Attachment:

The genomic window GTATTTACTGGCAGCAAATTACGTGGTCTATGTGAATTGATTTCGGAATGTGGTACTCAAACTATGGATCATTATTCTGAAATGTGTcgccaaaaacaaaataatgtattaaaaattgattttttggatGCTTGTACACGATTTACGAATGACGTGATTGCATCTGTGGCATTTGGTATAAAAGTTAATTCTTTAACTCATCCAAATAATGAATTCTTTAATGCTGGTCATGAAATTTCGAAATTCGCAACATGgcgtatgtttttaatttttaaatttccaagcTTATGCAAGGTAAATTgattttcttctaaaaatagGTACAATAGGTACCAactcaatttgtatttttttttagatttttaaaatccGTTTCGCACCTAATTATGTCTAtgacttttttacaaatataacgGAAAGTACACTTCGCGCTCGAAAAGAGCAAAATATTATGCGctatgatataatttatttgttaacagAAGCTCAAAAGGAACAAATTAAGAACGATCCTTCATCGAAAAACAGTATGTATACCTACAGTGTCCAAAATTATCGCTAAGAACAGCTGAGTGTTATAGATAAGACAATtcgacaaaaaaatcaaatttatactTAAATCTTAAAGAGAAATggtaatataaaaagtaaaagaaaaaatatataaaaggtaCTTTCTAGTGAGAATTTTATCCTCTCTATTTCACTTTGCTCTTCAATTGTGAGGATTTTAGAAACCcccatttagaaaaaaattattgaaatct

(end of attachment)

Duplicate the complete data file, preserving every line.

The genomic window GTATTTACTGGCAGCAAATTACGTGGTCTATGTGAATTGATTTCGGAATGTGGTACTCAAACTATGGATCATTATTCTGAAATGTGTcgccaaaaacaaaataatgtattaaaaattgattttttggatGCTTGTACACGATTTACGAATGACGTGATTGCATCTGTGGCATTTGGTATAAAAGTTAATTCTTTAACTCATCCAAATAATGAATTCTTTAATGCTGGTCATGAAATTTCGAAATTCGCAACATGgcgtatgtttttaatttttaaatttccaagcTTATGCAAGGTAAATTgattttcttctaaaaatagGTACAATAGGTACCAactcaatttgtatttttttttagatttttaaaatccGTTTCGCACCTAATTATGTCTAtgacttttttacaaatataacgGAAAGTACACTTCGCGCTCGAAAAGAGCAAAATATTATGCGctatgatataatttatttgttaacagAAGCTCAAAAGGAACAAATTAAGAACGATCCTTCATCGAAAAACAGTATGTATACCTACAGTGTCCAAAATTATCGCTAAGAACAGCTGAGTGTTATAGATAAGACAATtcgacaaaaaaatcaaatttatactTAAATCTTAAAGAGAAATggtaatataaaaagtaaaagaaaaaatatataaaaggtaCTTTCTAGTGAGAATTTTATCCTCTCTATTTCACTTTGCTCTTCAATTGTGAGGATTTTAGAAACCcccatttagaaaaaaattattgaaatct